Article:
Be cautious when using published tire width sizes to make assumptions about how accurate they aren’t. I think in the Road biking world, especially, these numbers are pretty accurate. But as tires get wider, they seem to be fairly fluid; some much more than others. While the BSD has to be accurate for a tire to fit the rim, width sizes are often “inflated” or otherwise inaccurate. The only way to really know is to try the tire on the rim in question and pump it up to “working” pressure.
Speaking of BSD (bead seat diameter of a rim), we moved toward it for a while in unicycling, but then away again. The problem is, very few rims have the BSD marked on them. And more tires do, but not all. So there’s no way to confirm a legal-sized wheel at the track. So for now, we’re still using “the box”, a box that’s the specific size of maximum diameter. If your wheel fits in without rubbing, it’s legal. Some day we might return to BSD for wheel sizes in some events, but probably not Track, where the diameter is crucial.
Endlessly. Hopefully the new definitions will stand the tests of time better…
As mentioned earlier, the actual side-to-side width is not restricted, but that number also approximates the “tallness” of a tire above the rim. A larger “width” makes for a larger diameter. Very few 24" tires are actually 24" in diameter! The old Schwinn tires were pretty close. The Miyata tires were smaller, and the old 3" Gazzalodi tire on my Wilder Muni was close to 26".
Basketball and Hockey use a less restrictive size for their 24" wheels, in order to accomodate the thicker tires that are common among players, and also common in the shrinking market for 24" tires. I recently had a bit of a panic when I couldn’t find ANY decent tires online to use as a replacement on my old Miyata. UDC only had a Muni tire, and Amazon had a slightly knobby one that probably wouldn’t roll as well. Everything else was too thick for the Track! If that trend continues, we may have to relax the maximum size for Track, but this will upset a lot of people because the older speed records would lose their status of currency. One by one they would fall. But isn’t that what records are supposed to do, be broken?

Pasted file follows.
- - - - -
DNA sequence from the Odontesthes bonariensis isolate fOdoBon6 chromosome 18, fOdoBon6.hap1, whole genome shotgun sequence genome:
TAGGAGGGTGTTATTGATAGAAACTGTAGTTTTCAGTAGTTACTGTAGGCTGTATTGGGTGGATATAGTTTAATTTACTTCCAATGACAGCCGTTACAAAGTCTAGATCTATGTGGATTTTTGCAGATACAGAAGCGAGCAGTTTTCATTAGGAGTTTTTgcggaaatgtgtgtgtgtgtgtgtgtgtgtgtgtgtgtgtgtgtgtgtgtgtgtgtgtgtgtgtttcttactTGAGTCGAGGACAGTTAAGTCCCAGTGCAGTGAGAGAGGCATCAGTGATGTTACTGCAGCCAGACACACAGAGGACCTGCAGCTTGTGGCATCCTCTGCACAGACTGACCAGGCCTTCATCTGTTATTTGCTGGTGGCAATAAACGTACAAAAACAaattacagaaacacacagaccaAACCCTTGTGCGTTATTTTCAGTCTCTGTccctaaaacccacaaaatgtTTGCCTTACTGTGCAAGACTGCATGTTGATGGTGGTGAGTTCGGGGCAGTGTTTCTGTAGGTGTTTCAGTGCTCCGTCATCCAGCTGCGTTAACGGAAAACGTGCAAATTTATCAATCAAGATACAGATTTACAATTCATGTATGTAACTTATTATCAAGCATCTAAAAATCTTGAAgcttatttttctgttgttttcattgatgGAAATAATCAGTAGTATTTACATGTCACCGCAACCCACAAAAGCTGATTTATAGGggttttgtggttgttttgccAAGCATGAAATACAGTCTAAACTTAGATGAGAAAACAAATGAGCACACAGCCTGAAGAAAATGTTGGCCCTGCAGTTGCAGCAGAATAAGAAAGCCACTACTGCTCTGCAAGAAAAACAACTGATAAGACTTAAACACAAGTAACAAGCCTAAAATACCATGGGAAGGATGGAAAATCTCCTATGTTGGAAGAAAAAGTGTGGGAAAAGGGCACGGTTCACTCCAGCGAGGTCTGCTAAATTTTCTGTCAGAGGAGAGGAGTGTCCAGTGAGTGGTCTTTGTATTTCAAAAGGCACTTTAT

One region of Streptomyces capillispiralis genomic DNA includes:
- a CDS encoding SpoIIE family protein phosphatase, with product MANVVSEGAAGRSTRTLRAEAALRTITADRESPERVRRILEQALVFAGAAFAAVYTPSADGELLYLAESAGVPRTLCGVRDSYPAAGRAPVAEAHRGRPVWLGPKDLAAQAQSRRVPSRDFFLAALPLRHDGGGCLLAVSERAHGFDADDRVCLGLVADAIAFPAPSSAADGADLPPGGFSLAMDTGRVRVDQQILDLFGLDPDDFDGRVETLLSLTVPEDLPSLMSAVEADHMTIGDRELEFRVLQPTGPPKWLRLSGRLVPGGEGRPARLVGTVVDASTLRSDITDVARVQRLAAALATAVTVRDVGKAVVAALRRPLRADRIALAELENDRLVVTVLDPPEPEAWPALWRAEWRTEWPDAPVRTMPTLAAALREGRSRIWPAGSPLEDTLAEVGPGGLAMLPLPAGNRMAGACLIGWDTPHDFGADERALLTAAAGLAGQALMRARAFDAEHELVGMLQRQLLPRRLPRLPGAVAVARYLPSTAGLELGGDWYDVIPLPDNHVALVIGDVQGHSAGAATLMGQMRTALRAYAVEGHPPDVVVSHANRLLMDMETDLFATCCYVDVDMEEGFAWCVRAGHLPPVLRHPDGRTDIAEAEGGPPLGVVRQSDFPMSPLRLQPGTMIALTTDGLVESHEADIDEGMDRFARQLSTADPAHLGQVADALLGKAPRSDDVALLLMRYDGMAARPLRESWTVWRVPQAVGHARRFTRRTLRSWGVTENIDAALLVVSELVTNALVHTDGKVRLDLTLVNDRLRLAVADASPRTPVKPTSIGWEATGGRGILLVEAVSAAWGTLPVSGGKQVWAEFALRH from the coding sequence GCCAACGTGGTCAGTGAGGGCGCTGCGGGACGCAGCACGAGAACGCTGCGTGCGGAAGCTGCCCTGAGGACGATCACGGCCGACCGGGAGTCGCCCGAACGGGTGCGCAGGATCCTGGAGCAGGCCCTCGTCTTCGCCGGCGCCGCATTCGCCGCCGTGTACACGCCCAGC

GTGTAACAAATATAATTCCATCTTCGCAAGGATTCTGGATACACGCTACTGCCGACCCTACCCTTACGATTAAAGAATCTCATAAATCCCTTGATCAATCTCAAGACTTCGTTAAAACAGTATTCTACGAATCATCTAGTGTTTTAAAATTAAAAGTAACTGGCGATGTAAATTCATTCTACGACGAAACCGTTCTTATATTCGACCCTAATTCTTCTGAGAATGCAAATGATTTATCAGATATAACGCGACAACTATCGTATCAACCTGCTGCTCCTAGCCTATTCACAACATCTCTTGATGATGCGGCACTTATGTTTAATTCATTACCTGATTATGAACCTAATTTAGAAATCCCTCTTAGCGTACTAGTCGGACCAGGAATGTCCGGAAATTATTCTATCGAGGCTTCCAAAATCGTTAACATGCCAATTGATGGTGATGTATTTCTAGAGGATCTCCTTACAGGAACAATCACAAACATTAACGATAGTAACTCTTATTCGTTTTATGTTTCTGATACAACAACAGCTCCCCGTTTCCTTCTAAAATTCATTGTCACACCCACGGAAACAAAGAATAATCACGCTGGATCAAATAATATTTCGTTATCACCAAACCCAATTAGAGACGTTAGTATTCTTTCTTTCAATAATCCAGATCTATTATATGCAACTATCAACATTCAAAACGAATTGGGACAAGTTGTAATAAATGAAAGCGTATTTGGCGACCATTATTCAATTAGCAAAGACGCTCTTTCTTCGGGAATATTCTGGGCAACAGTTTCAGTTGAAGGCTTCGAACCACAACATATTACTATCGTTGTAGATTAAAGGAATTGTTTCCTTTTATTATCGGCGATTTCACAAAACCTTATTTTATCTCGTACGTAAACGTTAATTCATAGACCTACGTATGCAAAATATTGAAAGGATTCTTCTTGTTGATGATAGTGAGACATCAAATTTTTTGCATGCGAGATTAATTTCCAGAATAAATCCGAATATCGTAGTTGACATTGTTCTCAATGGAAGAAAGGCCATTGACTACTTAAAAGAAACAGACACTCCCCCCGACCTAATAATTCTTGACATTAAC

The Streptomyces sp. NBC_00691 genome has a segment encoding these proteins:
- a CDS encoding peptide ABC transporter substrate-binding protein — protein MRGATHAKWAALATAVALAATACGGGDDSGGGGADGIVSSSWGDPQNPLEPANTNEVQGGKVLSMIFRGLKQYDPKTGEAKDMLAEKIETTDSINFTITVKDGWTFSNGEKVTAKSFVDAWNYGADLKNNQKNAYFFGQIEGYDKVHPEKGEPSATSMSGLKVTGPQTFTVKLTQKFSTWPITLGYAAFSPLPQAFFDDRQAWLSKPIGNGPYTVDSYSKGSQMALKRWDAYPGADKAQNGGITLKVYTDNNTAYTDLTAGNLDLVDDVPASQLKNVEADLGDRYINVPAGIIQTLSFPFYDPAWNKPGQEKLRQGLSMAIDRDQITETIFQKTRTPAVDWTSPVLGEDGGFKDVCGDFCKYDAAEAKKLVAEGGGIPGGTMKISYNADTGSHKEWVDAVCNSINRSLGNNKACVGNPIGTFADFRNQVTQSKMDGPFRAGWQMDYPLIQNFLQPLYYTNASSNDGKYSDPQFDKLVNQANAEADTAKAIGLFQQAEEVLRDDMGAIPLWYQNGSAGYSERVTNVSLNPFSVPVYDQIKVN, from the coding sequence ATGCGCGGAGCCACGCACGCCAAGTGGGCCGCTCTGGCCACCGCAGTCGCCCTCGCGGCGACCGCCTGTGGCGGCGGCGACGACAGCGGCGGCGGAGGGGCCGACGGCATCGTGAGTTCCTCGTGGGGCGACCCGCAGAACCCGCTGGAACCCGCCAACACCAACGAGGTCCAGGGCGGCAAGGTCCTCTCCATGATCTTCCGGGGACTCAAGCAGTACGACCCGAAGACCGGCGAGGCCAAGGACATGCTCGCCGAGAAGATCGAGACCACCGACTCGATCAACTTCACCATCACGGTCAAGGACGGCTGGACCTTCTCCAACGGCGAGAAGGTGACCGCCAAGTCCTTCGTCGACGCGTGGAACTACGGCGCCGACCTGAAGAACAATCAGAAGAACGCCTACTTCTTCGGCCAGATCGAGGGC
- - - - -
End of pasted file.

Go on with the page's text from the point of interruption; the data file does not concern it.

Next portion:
That would be the last thing unicyclists would want. Well, maybe Track racers; a pretty serious bunch. But the main restrictions for Track are maximum wheel diameter and minimum crank length. When we started adding races for other unicycle types (Muni and Road) we tried to avoid restrictions in order to let the riders, and the market, figure out what works best. So Muni and Road unicycles have less restrictions on them, whereas Track racing wants a more level playing field.
Absolutely! Especially if it’s far enough that you flew your unicycles there. That’s why we have to be very specific about those dimensions in the Rulebook. I’ve seen many people find out the hard way that their tires were a tiny bit too big (usually skinny 26ers), or a lot too big (the basketball-type tires).
I thend to agree with you. But people are nit-pickers. Also, sometimes we have to change things to fit the “now”, like a dwindling market for 24 x 1.75" tires, for example.